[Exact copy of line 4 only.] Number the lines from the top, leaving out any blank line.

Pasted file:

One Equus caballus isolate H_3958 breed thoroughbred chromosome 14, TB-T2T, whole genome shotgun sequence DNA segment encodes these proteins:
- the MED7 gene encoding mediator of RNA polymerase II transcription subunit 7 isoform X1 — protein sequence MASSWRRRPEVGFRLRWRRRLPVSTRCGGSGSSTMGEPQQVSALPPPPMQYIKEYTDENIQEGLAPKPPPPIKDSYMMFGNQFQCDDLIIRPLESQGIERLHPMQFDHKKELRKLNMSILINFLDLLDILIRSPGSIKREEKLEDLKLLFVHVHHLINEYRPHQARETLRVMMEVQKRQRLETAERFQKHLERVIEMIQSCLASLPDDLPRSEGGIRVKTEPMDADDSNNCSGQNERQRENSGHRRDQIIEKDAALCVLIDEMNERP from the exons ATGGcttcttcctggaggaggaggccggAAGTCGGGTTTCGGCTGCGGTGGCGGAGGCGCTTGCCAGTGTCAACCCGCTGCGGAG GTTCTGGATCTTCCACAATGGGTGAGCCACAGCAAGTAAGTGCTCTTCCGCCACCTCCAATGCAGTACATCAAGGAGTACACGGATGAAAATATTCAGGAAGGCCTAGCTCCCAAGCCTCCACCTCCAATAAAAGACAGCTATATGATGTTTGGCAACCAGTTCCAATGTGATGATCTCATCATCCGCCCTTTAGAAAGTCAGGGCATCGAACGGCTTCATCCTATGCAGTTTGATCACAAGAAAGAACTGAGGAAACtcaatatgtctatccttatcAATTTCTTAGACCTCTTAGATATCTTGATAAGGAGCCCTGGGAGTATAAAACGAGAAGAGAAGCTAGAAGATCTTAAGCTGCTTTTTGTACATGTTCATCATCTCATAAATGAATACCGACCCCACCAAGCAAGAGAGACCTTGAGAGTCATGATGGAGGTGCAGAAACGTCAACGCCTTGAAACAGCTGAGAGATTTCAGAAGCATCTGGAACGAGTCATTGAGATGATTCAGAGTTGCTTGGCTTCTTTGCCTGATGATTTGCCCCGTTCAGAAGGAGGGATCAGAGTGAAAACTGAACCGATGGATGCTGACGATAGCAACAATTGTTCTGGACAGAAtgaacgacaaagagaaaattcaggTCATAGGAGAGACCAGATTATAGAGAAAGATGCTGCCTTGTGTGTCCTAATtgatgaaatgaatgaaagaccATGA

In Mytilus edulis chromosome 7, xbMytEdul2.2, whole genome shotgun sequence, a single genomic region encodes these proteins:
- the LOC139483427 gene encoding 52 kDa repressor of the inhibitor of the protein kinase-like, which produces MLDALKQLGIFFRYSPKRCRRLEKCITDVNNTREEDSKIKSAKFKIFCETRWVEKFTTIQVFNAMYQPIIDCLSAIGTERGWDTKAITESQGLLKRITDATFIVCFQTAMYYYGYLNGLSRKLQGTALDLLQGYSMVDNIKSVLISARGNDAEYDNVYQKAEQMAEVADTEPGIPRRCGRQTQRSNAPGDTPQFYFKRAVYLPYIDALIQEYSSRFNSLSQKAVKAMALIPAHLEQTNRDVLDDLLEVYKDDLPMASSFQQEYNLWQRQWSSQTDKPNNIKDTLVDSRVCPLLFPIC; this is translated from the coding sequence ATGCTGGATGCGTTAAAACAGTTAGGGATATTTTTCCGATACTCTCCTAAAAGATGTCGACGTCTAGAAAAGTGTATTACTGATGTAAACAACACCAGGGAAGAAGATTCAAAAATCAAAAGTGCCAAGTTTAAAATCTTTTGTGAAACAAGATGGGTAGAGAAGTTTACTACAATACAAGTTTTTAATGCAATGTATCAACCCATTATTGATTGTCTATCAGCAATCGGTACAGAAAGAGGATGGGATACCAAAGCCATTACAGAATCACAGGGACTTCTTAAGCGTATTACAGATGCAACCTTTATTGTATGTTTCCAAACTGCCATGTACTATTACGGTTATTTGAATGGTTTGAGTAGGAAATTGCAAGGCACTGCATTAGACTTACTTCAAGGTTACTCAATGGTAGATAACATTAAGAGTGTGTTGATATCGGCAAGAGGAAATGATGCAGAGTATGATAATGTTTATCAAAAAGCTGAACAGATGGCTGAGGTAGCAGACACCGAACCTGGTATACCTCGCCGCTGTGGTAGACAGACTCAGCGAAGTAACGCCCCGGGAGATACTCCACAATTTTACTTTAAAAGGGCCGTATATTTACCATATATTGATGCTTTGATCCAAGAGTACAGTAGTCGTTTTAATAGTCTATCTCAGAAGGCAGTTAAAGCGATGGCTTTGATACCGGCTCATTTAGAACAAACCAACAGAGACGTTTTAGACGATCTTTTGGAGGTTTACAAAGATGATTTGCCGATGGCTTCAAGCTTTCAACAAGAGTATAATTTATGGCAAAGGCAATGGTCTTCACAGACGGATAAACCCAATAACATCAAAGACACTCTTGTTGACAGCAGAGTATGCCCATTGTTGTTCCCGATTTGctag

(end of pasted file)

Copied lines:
- the LOC139483427 gene encoding 52 kDa repressor of the inhibitor of the protein kinase-like, which produces MLDALKQLGIFFRYSPKRCRRLEKCITDVNNTREEDSKIKSAKFKIFCETRWVEKFTTIQVFNAMYQPIIDCLSAIGTERGWDTKAITESQGLLKRITDATFIVCFQTAMYYYGYLNGLSRKLQGTALDLLQGYSMVDNIKSVLISARGNDAEYDNVYQKAEQMAEVADTEPGIPRRCGRQTQRSNAPGDTPQFYFKRAVYLPYIDALIQEYSSRFNSLSQKAVKAMALIPAHLEQTNRDVLDDLLEVYKDDLPMASSFQQEYNLWQRQWSSQTDKPNNIKDTLVDSRVCPLLFPIC; this is translated from the coding sequence ATGCTGGATGCGTTAAAACAGTTAGGGATATTTTTCCGATACTCTCCTAAAAGATGTCGACGTCTAGAAAAGTGTATTACTGATGTAAACAACACCAGGGAAGAAGATTCAAAAATCAAAAGTGCCAAGTTTAAAATCTTTTGTGAAACAAGATGGGTAGAGAAGTTTACTACAATACAAGTTTTTAATGCAATGTATCAACCCATTATTGATTGTCTATCAGCAATCGGTACAGAAAGAGGATGGGATACCAAAGCCATTACAGAATCACAGGGACTTCTTAAGCGTATTACAGATGCAACCTTTATTGTATGTTTCCAAACTGCCATGTACTATTACGGTTATTTGAATGGTTTGAGTAGGAAATTGCAAGGCACTGCATTAGACTTACTTCAAGGTTACTCAATGGTAGATAACATTAAGAGTGTGTTGATATCGGCAAGAGGAAATGATGCAGAGTATGATAATGTTTATCAAAAAGCTGAACAGATGGCTGAGGTAGCAGACACCGAACCTGGTATACCTCGCCGCTGTGGTAGACAGACTCAGCGAAGTAACGCCCCGGGAGATACTCCACAATTTTACTTTAAAAGGGCCGTATATTTACCATATATTGATGCTTTGATCCAAGAGTACAGTAGTCGTTTTAATAGTCTATCTCAGAAGGCAGTTAAAGCGATGGCTTTGATACCGGCTCATTTAGAACAAACCAACAGAGACGTTTTAGACGATCTTTTGGAGGTTTACAAAGATGATTTGCCGATGGCTTCAAGCTTTCAACAAGAGTATAATTTATGGCAAAGGCAATGGTCTTCACAGACGGATAAACCCAATAACATCAAAGACACTCTTGTTGACAGCAGAGTATGCCCATTGTTGTTCCCGATTTGctag